Fes Via Erg Chigaga

5 Days 4×4 Tour and Camp

With 1 night at camp:

€865 per person at Berber Camp

Prices based on two people travelling by private vehicle.

The Experience

Avoid the crowds and travel between Fes and Marrakech on a desert safari through the remote Moroccan Sahara and southern oases. Driving hours are well paced and enable you to take late afternoon walks out from the guest houses. You may extend the trip by (i) spending an additional night in the desert camp, and/or (ii) spending an additional night on the Draa Valley.

With two nights desert camping at Erg Chigaga dunes, allow yourself a full day to enjoy a longer camel-trek or hike with picnic lunch. With two nights on the Draa Valley, walk with a guide to explore some of the palm oases and beautiful kasbah ruins.

The Berber desert camp is located at the foot of the tallest dunes in the Erg Chigaga. There are just 10 tents. The nearest village is 60km away, and the 4×4 desert safari trip through the Moroccan Sahara is a complete circuit (west to east).

The itinerary includes:

The Route

The Itinerary

Day 1

Marrakech to Ait Ben Haddou

Transfer from Marrakech by 4×4 vehicle with driver-guide towards the UNESCO World Heritage Site of the fortified village of Ait Ben Haddou. Traverse the High Atlas Mountains via the highest main road pass in Morocco (at 2260m), offering some exhilarating driving via lush valleys and traditional Berber villages. Take the route to Telouet (for the Kasbah Glaoui) and then follow the course of the beautiful Ounila Valley to reach Ait Ben Haddou.

Ait Ben Haddou is essentially a living museum, comprising a ksar and has been used as the backdrop in many international movies. You will overnight just outside this village in a restored kasbah guest-house, with evening meal & breakfast included.

Desert tours & desert camps in Morocco - Wild Morocco

Day 2

Ait Ben Haddou to Erg Chigaga

Drive from your guest-house near Ait Ben Haddou to the Berber desert camp in the Moroccan Sahara, at the great dunes of Erg Chigaga. The route passes through the town of Taznakht and then Foum Zguid, where you leave the tarmac road behind to drive off-road for 3 hours, via arguably some of the finest remote scenery in Morocco (including the dried salt flats, at Lake Iriqui). Arrive at your desert camp with chance to camel trek & climb the nearby large dunes. Watch the sunset from a vantage point. Overnight at camp with evening meal & breakfast included.


Day 3

Erg Chigaga to Agdz

Another opportunity to walk amidst the dunes after breakfast. Then drive Erg Chigaga dunes to Agdz. Drive off-road for 2 hours, to join the tarmac road at M’hamid El Ghezlane, then follow the course of the Draa Valley northwards via Tamegroute and Zagora (the Draa is Morocco’s longest river, flanked by vast palm oases & crumbling kasbahs). Overnight in a kasbah guest-house at the palm grove of Agdz, with evening meal & breakfast included.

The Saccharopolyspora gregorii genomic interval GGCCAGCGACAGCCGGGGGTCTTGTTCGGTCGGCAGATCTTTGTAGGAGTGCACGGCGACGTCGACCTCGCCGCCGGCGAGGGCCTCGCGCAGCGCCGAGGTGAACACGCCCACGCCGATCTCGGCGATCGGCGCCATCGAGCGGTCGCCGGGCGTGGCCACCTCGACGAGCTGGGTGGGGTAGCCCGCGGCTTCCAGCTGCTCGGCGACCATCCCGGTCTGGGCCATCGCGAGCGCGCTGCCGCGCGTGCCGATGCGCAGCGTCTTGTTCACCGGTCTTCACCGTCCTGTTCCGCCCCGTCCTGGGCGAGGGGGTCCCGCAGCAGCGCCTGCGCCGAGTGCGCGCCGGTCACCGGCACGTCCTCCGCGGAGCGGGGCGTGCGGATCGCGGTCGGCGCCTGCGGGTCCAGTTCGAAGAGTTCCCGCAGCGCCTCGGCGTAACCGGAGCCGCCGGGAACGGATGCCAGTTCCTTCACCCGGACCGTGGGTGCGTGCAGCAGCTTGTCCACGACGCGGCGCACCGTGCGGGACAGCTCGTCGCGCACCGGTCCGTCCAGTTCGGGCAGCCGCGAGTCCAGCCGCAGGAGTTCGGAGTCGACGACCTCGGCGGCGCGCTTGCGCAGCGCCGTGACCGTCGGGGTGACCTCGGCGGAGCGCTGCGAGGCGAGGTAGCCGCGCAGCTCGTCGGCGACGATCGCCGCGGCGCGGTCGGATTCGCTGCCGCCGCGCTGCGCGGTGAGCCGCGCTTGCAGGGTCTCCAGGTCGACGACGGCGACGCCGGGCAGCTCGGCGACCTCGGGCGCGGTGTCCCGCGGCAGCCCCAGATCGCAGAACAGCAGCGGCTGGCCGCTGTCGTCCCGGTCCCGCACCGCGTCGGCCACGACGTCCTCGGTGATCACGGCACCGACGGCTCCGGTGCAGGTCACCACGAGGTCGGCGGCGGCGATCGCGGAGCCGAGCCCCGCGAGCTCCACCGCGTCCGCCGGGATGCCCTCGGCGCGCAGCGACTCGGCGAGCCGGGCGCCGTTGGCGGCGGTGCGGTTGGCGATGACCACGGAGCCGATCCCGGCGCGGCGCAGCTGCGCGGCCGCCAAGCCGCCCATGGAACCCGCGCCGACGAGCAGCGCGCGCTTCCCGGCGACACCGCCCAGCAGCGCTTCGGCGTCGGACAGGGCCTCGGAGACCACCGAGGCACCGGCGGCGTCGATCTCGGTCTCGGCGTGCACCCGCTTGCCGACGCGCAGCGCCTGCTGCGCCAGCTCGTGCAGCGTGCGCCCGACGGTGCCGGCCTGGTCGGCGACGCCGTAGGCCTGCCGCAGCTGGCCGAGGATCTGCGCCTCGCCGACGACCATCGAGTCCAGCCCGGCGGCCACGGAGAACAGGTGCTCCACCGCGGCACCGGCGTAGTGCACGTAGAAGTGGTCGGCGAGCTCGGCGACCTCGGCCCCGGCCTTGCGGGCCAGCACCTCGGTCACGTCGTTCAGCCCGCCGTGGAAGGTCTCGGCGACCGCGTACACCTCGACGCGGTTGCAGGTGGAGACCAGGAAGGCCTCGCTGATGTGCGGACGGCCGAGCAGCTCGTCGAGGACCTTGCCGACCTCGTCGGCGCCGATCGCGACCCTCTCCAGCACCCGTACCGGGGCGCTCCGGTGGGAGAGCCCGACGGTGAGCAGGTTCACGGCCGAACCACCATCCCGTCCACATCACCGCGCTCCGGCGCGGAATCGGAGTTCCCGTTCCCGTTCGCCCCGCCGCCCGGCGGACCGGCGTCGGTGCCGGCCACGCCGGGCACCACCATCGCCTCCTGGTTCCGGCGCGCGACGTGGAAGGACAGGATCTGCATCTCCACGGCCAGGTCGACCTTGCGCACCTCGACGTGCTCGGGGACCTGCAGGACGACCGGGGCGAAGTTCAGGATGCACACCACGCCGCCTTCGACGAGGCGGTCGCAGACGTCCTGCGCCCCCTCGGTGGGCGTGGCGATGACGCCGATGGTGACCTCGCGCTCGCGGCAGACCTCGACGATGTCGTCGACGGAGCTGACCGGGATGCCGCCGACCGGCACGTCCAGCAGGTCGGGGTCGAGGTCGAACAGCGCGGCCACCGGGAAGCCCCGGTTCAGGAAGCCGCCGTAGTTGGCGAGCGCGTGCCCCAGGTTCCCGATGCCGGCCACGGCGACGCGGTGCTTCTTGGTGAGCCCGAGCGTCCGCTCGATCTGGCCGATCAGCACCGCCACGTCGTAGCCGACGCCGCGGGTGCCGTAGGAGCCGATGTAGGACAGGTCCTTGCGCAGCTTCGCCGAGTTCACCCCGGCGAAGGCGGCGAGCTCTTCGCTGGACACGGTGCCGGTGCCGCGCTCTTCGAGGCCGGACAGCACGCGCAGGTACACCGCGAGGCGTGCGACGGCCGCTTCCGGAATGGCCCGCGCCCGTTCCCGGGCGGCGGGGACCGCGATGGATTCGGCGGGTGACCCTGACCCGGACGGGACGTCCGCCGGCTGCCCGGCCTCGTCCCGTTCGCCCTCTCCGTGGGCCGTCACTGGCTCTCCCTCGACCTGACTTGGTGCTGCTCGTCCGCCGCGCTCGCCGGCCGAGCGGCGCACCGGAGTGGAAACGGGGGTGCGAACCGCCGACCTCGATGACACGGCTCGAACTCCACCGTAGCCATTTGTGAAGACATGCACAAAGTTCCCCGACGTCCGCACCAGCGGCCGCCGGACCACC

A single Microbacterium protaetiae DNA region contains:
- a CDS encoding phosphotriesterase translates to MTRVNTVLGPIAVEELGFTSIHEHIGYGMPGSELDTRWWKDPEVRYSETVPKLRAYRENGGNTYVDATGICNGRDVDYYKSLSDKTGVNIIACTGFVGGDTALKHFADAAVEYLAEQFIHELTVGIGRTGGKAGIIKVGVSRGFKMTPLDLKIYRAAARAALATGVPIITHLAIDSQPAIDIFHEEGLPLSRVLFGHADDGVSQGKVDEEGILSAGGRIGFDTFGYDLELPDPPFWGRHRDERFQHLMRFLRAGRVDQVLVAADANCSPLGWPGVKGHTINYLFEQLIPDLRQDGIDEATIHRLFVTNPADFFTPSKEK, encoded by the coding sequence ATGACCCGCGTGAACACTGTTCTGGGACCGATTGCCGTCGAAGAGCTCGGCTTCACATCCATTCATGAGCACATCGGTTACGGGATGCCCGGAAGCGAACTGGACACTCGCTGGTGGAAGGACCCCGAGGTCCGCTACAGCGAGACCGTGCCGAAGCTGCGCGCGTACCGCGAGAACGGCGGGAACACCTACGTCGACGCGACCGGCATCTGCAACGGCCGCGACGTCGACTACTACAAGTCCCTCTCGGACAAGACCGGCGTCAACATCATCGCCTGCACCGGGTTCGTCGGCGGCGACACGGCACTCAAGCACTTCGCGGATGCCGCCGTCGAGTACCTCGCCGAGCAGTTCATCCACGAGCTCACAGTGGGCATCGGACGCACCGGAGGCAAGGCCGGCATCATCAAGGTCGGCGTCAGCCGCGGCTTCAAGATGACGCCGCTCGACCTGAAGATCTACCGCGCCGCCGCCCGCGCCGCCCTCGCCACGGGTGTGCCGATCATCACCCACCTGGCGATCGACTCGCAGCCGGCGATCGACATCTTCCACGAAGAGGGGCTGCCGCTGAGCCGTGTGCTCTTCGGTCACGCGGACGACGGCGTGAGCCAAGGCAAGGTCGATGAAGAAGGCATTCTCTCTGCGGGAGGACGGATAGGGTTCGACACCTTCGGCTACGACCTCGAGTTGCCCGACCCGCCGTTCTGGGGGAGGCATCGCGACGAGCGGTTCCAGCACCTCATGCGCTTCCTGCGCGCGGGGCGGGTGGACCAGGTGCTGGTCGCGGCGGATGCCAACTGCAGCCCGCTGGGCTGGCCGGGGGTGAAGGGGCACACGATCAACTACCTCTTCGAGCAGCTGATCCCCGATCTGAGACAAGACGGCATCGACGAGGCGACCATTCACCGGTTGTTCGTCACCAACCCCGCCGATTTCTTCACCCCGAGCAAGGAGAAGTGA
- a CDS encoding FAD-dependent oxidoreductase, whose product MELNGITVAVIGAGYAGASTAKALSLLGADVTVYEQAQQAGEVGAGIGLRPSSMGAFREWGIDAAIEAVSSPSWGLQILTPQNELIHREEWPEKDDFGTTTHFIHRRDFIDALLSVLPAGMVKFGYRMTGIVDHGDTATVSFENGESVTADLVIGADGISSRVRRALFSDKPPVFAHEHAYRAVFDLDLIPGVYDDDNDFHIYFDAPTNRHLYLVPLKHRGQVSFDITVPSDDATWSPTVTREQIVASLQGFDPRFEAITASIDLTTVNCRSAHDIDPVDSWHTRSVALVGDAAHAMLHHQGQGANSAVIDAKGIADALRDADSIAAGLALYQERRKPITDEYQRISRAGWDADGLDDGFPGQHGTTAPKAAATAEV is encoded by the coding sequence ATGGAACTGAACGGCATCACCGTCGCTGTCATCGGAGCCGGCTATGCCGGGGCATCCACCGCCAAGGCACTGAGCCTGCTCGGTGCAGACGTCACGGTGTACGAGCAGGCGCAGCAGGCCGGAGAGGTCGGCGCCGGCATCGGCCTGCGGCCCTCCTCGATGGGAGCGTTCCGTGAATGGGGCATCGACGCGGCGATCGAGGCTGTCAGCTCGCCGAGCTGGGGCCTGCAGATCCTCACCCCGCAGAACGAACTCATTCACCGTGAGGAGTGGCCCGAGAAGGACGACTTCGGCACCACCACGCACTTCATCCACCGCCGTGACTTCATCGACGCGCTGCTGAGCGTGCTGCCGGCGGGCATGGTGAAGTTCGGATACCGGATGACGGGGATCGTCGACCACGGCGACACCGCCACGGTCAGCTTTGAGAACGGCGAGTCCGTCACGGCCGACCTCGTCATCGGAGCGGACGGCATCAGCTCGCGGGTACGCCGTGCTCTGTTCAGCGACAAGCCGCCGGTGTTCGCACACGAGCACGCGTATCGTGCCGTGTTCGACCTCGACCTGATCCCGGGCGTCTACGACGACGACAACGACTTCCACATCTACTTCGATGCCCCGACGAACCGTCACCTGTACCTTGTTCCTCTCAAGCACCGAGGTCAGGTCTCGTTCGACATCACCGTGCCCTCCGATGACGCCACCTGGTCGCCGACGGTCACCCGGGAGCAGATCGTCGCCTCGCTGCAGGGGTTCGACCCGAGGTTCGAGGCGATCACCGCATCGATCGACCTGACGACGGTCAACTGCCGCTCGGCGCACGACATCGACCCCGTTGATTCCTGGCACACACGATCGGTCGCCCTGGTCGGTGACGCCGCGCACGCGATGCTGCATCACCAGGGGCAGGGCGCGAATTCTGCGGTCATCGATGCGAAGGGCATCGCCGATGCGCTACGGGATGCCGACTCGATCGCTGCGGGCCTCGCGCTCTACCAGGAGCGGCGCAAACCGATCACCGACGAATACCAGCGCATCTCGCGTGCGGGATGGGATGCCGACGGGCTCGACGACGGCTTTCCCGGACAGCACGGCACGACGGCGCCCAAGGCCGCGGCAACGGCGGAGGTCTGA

Day 4

Agdz to Todra Gorge

After breakfast, you will have time to walk in the palm groves and to explore the old settlements on the banks of the Draa River (this is optional). Late morning, travel via the Anti-Atlas region of the Jebel Saghro (an other-worldly, volcanic mountain range) to eventually reach the palm oases of Tinghir. From Tinghir, travel north along the Todra River to enter the Todra Gorge. Overnight at the Todra Gorge, with breakfast and evening meal included.

Day 5

Todra Gorge to Fes

Drive to Fes this morning, expecting to arrive by late afternoon. Cross the High Atlas mountains and descend via Midelt and the cedar forests outlying Fes.

© Images courtesy of A. Disaro & Wild Morocco.

When to tour?

Try to avoid the height of summer and depth of winter

Temperatures not only in the Sahara but also in Marrakech, Ouarzazate & Anti-Atlas are in the 40s °C in summer. In winter (typically January) snow in the mountains can close the high passes at times, or lead to unexpected delays and route changes. The weather conditions in the desert are prone to change quickly and never predictable. However windy conditions in the desert are common, this is not the same as a sandstorm.

Going the extra mile

Don’t underestimate geographical distances and travel times. Although Morocco is smaller than Spain, traveling in the South can lead to long driving hours due to the nature of the terrain here (mountains, desert, valleys). Be prepared to travel on average 5-6 hours per day. It’s far better to miss out a couple of places to maximise time elsewhere and to enjoy the journey. You can always come back!


Camels in Morocco are known as Dromedaries – camels with a single hump on their backs. These are very gentle creatures that are highly intelligent and extremely patient, the exception being the leaders of the herd, which can become aggressive if the herd is in danger. They have long thick eyelashes and very hairy ears as a protection from the sand. Full-grown camels can stand at a height of between 6 / 7 feet and their lifespan ranges between 25 to 50 years of age. Owners and locals respect them for their natures and their ability to survive in the desert with very little food and water. That amazing ability to survive the desert heat comes from being able to increase camel’s own body heat.